The Lowell City Council voted unanimously on Tuesday to adapt a "hybrid" system for electing its city council and school committee.
The new system, which Lowell residents voted in support of earlier this month over a ranked-choice voting option, reduces the number of at-large city councilors from nine to three, and divides the city into eight districts with eight corresponding district councilors. There will be six school committee members — two at-large seats and four district seats.
The new system will go into effect ahead of Lowell's 2021 municipal election.
The change to include the district city councilors over a council made up entirely of at-large councilors comes after a coalition of Asian-American and Latino residents sued the city in 2017. They argued that the at-large councilor structure did not accurately represent Lowell's population, which is almost half non-white. Few non-white people have ever been elected to the city council or school committee.
The district lines will be drawn by an outside expert after the 2020 U.S. Census data are available, the city said in a statement. Two of the eight districts must be majority-minority, according to the settlement reached between the plaintiffs and the city this May. The district lines "must take into consideration traditional boundaries, including neighborhoods ... [and] must be roughly proportional in population size and regularly shaped."
Oren Sellstrom, the litigation director for Lawyers for Civil Rights who represents the Lowell residents who sued the city in 2017, praised the council's vote in a phone interview on Wednesday.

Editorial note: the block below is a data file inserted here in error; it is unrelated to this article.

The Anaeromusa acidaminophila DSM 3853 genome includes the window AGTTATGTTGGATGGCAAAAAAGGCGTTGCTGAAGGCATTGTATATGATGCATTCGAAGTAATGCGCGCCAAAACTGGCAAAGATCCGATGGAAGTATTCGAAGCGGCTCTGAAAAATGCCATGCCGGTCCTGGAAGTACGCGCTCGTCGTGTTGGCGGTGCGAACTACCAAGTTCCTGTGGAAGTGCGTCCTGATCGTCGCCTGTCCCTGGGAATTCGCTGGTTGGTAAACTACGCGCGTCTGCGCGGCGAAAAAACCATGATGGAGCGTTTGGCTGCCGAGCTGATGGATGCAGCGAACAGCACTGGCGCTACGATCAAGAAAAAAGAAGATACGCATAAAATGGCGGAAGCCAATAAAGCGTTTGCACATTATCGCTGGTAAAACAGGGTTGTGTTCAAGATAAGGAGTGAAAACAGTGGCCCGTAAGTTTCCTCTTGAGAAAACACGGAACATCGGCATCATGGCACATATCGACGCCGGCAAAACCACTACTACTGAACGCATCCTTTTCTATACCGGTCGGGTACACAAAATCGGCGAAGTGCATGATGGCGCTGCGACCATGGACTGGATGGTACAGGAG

"It's a more fair and equitable voting system that ultimately is going to result in a more rich diversity of the city's elected bodies — diversity that should reflect the rich diversity of the city itself," Sellstrom said. "And that is going to have a tremendous impact on communities of color that will see themselves represented in the elected bodies and ultimately will strengthen the city as a whole."
Lowell City Councilor Vesna Nuon said on Wednesday he thinks that splitting the Council into districts will encourage higher participation in local government and will more accurately reflect the city's diversity.
"You're going to have Hispanic [representation], you're going to have Asian [representation], you're going to have other ethnicities [at] the table. You can have more voice into how we can make the city better," Nuon said. "And that's what we're looking for — more voice involved in the process of how we can move the city forward."
In a statement, Lowell Mayor William Samaras said that the restructuring "will allow our city council and school committee to better serve our community" and that he was "confident that our new election system will be successful in making Lowell’s government more reflective of our diverse community."
WGBH News' Mark Herz contributed to this report.